“Miller’s proposal, which he will introduce during the next legislative session, includes linking Nevada’s voter lists with photos from the Department of Motor Vehicles so the voter’s picture would be displayed for poll workers before a ballot is cast. Voters who don’t have a driver’s license would have their picture taken and entered into the system the first time they vote in person.” [LVSun]
We should quickly note that the problem Miller seeks to prevent isn’t in person voter fraud — it’s the perception that some person could engage in voter impersonation fraud. Those are two very different issues.
Nevada has had ZERO prosecutable cases of actual voter impersonation fraud in recent elections. Therefore, the Secretary of State’s proposal is unnecessary as a solution to a real problem.
The proposal may be a well intentioned attempt to address the continual clamor of right wing ideologues who perceive all ethnic minority voters ( or Democrats) as potential frauds. That may be an insoluble problem.
The intractability isn’t a result of actual, documented, prosecutable, voting fraud, but may well be a function of right wing delusions about the outcome of elections. That is, so firm are they in the righteousness of their cause, the radical right cannot conceive of any outcome other than the one they desire. Should their world view and attendant policies be rejected at the polls, they find comfort in the notion that the result must be the product of (1) voters misinformed by the “lame stream media,” (2) voters who have nefarious, possibly un-American views, and (3) election irregularities.
The delusions are enhanced by the right wing echo chamber media with well known, often documented, alleged cases of anecdotal reports of election irregularities reported as news; to be followed quickly by right wing legislators and officials citing those news accounts as “proof” election fraud exists. No amount of electoral vigilance will suffice to comfort those who cannot accept election outcomes that don’t reinforce their righteous cause. In short, some people will never be satisfied, by anything.
The second problem with Miller’s proposal is that given the non-existence of actual cases of voter impersonation, there’s something troubling about his admission that he doesn’t know what a voting identification system merging the voter rolls with DMV data will cost. Radical right wing Assemblyman Ira Hansen (R-Sparks) who ordinarily opposes any expenditure of funds from the state coffers which serve real Nevadans in need, finds it laudable to spend funds for which no real-world problem exists.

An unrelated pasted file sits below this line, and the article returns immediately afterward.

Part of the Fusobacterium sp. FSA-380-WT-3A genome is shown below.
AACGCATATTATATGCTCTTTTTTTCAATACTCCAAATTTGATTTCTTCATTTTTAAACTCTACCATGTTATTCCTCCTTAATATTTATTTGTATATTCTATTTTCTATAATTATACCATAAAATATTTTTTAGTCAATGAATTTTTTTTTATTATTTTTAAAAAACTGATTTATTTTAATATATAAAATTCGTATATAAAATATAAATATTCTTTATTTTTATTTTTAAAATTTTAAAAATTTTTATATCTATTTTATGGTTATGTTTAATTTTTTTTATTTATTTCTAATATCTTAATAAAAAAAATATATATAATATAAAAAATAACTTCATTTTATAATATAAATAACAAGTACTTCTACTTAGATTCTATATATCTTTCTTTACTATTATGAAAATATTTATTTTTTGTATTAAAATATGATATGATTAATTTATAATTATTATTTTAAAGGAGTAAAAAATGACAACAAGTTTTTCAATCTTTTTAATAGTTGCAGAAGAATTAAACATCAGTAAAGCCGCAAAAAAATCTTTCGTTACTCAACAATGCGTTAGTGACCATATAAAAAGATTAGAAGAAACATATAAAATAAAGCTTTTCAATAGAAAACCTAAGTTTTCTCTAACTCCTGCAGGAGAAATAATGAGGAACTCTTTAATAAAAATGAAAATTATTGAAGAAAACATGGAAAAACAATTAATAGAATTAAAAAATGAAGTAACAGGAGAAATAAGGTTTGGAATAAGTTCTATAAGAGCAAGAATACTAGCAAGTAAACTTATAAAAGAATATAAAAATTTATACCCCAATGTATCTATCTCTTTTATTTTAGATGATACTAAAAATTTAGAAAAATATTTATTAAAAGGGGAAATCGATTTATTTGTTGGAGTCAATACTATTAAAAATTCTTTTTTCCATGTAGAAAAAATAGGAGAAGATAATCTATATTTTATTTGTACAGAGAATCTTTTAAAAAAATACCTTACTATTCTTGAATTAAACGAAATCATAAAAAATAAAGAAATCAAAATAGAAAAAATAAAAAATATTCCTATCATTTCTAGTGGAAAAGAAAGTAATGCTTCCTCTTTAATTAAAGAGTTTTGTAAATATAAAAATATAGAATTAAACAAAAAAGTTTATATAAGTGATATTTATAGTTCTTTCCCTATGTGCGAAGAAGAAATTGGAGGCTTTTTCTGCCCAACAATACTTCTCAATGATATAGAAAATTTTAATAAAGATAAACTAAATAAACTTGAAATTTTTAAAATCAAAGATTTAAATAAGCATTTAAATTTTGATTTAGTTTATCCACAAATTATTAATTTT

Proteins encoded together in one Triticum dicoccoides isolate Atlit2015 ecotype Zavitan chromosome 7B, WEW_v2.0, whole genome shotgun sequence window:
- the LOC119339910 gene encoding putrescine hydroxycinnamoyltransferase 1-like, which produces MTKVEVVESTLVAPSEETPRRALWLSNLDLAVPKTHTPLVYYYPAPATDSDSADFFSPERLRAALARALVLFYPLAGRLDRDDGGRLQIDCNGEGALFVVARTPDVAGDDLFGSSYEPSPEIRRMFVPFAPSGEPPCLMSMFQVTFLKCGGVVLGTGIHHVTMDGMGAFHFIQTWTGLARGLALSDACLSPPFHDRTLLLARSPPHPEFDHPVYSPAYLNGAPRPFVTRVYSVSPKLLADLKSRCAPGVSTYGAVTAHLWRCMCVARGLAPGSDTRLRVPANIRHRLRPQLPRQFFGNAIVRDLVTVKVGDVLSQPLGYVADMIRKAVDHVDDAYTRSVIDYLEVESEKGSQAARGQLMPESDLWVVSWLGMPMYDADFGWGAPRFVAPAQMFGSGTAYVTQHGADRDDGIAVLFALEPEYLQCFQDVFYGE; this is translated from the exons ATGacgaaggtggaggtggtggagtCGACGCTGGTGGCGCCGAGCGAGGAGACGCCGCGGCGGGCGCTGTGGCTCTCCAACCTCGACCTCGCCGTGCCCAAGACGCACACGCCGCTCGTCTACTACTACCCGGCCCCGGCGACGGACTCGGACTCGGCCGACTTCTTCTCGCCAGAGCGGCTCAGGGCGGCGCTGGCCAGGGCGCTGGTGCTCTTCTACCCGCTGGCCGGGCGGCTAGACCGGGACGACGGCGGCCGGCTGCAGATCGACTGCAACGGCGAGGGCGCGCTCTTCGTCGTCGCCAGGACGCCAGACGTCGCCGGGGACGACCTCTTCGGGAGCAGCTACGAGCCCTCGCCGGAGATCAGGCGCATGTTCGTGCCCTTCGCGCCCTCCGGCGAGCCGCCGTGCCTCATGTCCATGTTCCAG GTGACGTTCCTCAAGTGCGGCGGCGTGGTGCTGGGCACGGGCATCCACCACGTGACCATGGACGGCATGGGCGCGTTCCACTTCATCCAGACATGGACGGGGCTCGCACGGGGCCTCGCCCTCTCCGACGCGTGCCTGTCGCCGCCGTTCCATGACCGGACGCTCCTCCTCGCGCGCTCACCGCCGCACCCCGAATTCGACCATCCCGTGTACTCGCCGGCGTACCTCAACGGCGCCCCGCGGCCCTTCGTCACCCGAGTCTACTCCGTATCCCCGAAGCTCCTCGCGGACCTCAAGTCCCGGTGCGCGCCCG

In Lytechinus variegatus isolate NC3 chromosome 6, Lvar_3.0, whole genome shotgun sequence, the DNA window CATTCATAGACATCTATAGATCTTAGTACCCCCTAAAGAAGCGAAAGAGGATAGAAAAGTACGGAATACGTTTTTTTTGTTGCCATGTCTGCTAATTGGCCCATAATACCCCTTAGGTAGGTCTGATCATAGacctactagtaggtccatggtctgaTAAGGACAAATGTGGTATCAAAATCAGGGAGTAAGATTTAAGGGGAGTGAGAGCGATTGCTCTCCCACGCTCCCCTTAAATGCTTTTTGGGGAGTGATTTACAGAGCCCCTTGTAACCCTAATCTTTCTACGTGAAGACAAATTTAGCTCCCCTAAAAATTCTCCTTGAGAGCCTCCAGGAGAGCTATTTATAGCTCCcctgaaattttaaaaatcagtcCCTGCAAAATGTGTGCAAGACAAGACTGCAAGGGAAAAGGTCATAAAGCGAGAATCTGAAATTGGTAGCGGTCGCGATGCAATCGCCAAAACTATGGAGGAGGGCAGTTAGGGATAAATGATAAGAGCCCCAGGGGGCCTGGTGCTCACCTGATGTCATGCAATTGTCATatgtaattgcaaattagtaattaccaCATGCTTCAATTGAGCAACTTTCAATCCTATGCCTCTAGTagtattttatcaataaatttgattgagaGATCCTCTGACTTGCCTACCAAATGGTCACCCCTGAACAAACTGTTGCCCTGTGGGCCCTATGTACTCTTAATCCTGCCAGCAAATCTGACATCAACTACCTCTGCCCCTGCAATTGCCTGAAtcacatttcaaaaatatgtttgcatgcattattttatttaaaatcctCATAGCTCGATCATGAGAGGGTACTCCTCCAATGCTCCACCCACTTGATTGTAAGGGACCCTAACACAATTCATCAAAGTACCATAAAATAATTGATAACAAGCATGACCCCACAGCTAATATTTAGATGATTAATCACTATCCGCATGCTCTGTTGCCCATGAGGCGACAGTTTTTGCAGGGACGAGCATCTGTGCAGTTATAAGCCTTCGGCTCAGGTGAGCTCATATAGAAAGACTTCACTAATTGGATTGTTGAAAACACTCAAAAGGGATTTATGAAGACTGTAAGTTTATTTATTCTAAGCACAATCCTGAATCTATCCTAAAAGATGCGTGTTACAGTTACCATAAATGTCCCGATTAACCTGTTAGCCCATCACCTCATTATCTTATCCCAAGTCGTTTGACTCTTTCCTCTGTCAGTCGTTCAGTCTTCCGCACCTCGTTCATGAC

As reported previously,* the third problem rests with the capacity of the Nevada Department of Motor Vehicles to act as the agency of resort for photo identification.
“Department of Motor Vehicles: Full service offices are located in Carson City, Elko, Ely, Fallon, Hawthorne, Henderson, (2) Las Vegas, North Las Vegas, Laughlin, Mesquite, Pahrump, Reno, Tonopah, Winnemucca, and Yerington. That’s 16 full service offices to serve a state of 109,806 square miles.”
Aside from the obvious problems for low income urban area residents to get to DMV offices, there’s the specter of the impact this proposal could have on elderly or low income voters in the rural counties for whom simply getting to a DMV office during regular hours could be problematic.
The official estimate of Nevada’s population is 2,723,322. [Census] Of these, approximately 75% are over 18 years of age. If 24.4% are under 18 years of age, that leaves 75.6% of the population as potential voters, and if we arbitrarily assume that all 19.3% of Nevada residents are not citizens (and are over the age of 18), we still have at least 56.3% (1,532,301) individuals who might need voter identification cards of some sort. One compilation source estimates that Nevada has issued 1,487,899 driving licenses. [SM] Thus the DMV might be called upon to issue at least some 45,331 forms of identification for voting purposes.
The third problem with the proposal concerns the level of connectivity between voting registrars and DMV facilities. Nevada residents may register to vote if they have been residents of the state for 30 days. For voters in the 2012 election the registration deadline was October 16, and the election was conducted on November 6, 2012. It’s appropriate to ask: Can the DMV and the various county election agencies coordinate their rosters and rolls in the time between the registration deadline and the election day? Can they do this without incurring additional expenses for personnel? Or, without paying significant overtime to current staff?
Again, it seems necessary to ask if all this expense, and all the attendant staffing questions, are required in order to address the concerns of intractable ideologues, and to provide a solution to a problem that doesn’t exist?